Verse-by-Verse Bible Commentary

Job 18:10

"A noose for him is hidden in the ground, And a trap for him on the path.
New American Standard Version

Bible Study Resources

Concordances:
Nave's Topical Bible - Snare;   Trap;   Wicked (People);   The Topic Concordance - Bearing Fruit;   Knowledge;   Perishing;   Snares;   Wickedness;  
Dictionaries:
American Tract Society Bible Dictionary - Bildad;   Charles Buck Theological Dictionary - Greatness of God;   Hypocrisy;   Easton Bible Dictionary - Net;   Holman Bible Dictionary - Fowler;   Hunt;   Job, the Book of;   Noose;   Smith Bible Dictionary - Hunting;  
Encyclopedias:
International Standard Bible Encyclopedia - Hunting;   Trap;   The Jewish Encyclopedia - Poultry;  

Albert Barnes' Notes on the Whole Bible

The snare is laid - All this language is taken from the modes of taking wild beasts; but it is not possible to designate with absolute certainty the methods in which it was done. The word used here (חבל chebel ) means a cord, or rope; and then a snare, gin, or toil, such as is used by hunters. It was used in some way as a noose to secure an animal. This was concealed (Hebrew) “in the earth” - so covered up that an animal would not perceive it, and so constructed that it might be made to spring upon it suddenly.

And a trap - We have no reason to suppose that at that time they employed steel to construct traps as we do now, or that the word here has exactly the sense which we give to it. The Hebrew word (מלכדת malkôdeth ) is from לכד lâkad - “to take,” “to catch,” and means a noose, snare, spring - by which an animal was seized. It is a general term; though undoubtedly used to denote a particular instrument, then well known. The general idea in all this is, that the wicked man would be suddenly seized by calamities, as a wild animal or a bird is taken in a snare. Independently of the interest of the entire passage Job 18:8-10 as a part of the argument of Bildad, it is interesting from the view which it gives of the mode of securing wild animals in the early periods of the world. They had no guns as we have; but they early learned the art of setting gins and snares by which they were taken. In illustrating this passage, it will not be inappropriate to refer to some of the modes of hunting practiced by the ancient Egyptians. The same methods were practiced then in catching birds and taking wild beasts as now, and there is little novelty in modern practices. The ancients had not only traps, nets, and springs, but also bird-lime smeared upon twigs, and made use of stalking-horses, setting dogs, etc. The various methods in which this was done, may be seen described at length in Wilkinson‘s Manners and Customs of the Ancient Egyptians, vol. iii. pp. 1-81. The noose was employed to catch the wild ox, the antelope, and other animals.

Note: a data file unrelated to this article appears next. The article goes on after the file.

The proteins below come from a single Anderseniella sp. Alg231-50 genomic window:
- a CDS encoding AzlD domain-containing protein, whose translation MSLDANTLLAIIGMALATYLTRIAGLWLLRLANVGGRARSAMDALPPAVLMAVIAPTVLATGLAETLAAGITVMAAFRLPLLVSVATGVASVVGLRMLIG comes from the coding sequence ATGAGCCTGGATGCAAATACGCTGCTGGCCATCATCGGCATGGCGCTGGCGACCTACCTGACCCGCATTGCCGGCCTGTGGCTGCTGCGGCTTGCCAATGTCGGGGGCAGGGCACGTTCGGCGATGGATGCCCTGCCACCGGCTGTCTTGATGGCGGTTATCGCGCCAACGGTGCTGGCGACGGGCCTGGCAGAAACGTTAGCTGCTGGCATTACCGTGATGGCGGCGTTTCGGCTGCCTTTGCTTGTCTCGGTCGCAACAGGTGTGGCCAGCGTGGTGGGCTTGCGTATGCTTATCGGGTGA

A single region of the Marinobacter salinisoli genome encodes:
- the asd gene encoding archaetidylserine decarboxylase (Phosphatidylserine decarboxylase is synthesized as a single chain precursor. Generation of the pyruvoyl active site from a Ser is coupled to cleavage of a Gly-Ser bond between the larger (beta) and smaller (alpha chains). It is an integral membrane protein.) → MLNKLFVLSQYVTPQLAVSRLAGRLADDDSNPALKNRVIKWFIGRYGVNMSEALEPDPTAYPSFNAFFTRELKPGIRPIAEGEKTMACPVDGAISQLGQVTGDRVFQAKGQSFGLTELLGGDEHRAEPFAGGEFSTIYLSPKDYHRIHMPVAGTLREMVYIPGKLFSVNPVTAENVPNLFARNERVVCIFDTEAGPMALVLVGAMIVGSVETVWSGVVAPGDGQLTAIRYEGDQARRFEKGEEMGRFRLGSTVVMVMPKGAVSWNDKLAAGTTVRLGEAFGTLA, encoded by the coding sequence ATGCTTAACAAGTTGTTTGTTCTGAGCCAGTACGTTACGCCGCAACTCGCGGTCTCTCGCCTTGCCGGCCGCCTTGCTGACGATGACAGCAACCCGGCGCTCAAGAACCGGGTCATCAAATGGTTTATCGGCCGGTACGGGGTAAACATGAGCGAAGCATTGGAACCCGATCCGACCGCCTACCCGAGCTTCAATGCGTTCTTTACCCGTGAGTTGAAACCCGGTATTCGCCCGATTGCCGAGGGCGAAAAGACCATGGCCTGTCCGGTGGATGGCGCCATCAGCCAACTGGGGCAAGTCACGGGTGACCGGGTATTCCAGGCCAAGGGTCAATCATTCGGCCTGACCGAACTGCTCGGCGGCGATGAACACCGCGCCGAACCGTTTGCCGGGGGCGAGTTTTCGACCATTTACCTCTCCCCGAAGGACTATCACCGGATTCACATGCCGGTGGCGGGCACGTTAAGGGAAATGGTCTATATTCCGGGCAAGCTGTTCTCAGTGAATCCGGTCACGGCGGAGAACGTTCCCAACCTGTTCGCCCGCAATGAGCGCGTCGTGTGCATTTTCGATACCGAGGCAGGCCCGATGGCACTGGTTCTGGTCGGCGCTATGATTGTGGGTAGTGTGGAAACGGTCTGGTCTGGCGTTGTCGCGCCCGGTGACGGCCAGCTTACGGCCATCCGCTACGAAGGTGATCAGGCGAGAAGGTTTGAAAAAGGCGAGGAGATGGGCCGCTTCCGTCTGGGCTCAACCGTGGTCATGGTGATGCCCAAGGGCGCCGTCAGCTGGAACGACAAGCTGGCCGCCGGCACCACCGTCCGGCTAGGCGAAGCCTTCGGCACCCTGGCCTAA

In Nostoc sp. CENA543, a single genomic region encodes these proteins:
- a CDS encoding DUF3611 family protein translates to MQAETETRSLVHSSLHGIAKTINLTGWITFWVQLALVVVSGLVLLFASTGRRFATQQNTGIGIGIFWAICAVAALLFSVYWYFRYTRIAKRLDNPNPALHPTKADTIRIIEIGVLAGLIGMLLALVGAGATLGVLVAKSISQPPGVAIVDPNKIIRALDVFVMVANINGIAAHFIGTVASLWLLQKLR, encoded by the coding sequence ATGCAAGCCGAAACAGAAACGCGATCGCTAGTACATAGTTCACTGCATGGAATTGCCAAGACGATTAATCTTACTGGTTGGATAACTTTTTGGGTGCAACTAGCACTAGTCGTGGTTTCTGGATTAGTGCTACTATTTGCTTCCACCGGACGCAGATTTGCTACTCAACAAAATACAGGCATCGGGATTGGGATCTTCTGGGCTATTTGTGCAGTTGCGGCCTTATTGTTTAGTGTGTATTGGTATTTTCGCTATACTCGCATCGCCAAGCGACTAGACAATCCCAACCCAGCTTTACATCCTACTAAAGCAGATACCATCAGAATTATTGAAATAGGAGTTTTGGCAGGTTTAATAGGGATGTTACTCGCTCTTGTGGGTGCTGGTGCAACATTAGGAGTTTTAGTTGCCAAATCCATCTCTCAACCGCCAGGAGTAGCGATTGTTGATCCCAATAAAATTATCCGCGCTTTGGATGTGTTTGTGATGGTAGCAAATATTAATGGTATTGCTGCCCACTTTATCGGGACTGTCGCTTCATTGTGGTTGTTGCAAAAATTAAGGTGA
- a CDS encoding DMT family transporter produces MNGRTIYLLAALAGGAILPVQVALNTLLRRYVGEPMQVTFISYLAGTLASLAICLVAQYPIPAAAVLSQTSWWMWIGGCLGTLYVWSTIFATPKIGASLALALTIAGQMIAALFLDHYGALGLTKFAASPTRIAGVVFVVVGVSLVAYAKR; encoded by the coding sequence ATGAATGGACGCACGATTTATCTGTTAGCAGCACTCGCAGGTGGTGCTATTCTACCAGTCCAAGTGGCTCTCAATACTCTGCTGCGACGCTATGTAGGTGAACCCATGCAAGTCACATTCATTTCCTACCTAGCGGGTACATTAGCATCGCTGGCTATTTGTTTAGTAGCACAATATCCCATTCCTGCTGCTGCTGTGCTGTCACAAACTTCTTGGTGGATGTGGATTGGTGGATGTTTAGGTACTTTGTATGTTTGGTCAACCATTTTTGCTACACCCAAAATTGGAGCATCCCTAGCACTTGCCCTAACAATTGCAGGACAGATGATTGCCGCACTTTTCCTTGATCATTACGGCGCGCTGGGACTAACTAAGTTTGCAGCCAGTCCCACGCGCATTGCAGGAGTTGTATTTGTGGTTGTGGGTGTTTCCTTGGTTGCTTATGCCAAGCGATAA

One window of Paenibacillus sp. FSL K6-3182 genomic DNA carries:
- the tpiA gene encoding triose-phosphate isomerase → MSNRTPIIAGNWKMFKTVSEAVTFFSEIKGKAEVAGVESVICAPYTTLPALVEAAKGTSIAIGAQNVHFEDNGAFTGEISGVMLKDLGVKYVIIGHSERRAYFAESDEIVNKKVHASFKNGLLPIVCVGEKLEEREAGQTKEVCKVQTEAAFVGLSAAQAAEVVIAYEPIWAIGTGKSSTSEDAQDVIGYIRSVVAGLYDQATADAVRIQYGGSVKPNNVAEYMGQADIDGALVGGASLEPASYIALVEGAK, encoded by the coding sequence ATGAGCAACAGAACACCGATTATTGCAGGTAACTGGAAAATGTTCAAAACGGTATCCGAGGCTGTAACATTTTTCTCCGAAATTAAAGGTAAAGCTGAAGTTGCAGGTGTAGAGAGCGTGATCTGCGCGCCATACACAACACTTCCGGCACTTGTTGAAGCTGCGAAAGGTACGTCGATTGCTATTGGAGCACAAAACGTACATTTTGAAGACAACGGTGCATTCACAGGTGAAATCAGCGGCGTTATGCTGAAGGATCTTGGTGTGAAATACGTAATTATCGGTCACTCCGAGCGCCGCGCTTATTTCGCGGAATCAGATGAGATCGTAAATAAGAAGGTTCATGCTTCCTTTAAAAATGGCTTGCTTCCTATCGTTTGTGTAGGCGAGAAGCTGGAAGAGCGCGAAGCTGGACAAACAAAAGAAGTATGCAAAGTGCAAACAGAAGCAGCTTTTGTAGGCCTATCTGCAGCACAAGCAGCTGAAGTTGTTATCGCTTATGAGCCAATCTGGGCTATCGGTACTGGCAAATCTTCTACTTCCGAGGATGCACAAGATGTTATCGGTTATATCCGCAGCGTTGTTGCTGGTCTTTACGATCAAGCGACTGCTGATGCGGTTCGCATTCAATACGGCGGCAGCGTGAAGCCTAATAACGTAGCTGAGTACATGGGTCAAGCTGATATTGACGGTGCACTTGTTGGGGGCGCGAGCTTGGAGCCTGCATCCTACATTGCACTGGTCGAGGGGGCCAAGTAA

This seems to be a self-acting net, so constructed that the birds, when coming in contact with it, close it upon themselves.

This trap appears as if in a vertical position, although, doubtless, it is intended to represent a trap lying upon the ground.

There are other traps very similar to this, except that they are oval; and probably have a net like the former. They are composed of two arcs, which, being kept open by machinery in the middle, furnish the oval frame of the net; but when the bird flies in, and knocks out the pin in the center, the arcs collapse enclosing the bird in the net. One instance occurs, in a painting at Thebes, of a trap, in which a hyaena is caught, and carried on the shoulders of two men. It was a common method of hunting to enclose a large tract of land by a circle of nets, or to station men at convenient distances, and gradually to contract the circle by coming near to each other, and thus to drive all the wild animals into a narrow enclosure, where they could be easily slain. Some idea of the extent of those enclosures may be formed from the by no means incredible circumstance related by Plutarch, that when the Macedonian conquerors were in Persia, Philotos, the son of Armenio, had hunting-nets that would enclose the space of an hundred furlongs. The Oriental sovereigns have sometimes employed whole armies in this species of hunting. Picture Bible.

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Bibliographical Information
Barnes, Albert. "Commentary on Job 18:10". "Barnes' Notes on the Whole Bible". https://www.studylight.org/commentaries/bnb/job-18.html. 1870.

John Gill's Exposition of the Whole Bible

The snare is laid for him in the ground,.... Or "hidden"F18טמון "absconditus", V. L. Pagninus, Montanus, Junius & Tremellius, &c. there; for, as Solomon says, "in vain the net is spread in sight of any bird", Proverbs 1:17; and in vain it is to lay a snare publicly in the sight or creature, it will not then come near it, but shun and avoid it; and therefore it is laid underground, or hid in the earth, or in some private place, where the creature it is designed for may be thought to come, or into which it is decoyed; or "the cord"F19חבלו "funis ejus", Montanus, Tigurine version, Mercerus, Drusius, Cocceius, Schmidt. , that which is fastened to the snare or net, and which the fowler holds in his hand, and pulls with; as he finds occasion and opportunity offers; but this is hid as much as possible, that it may not be seen: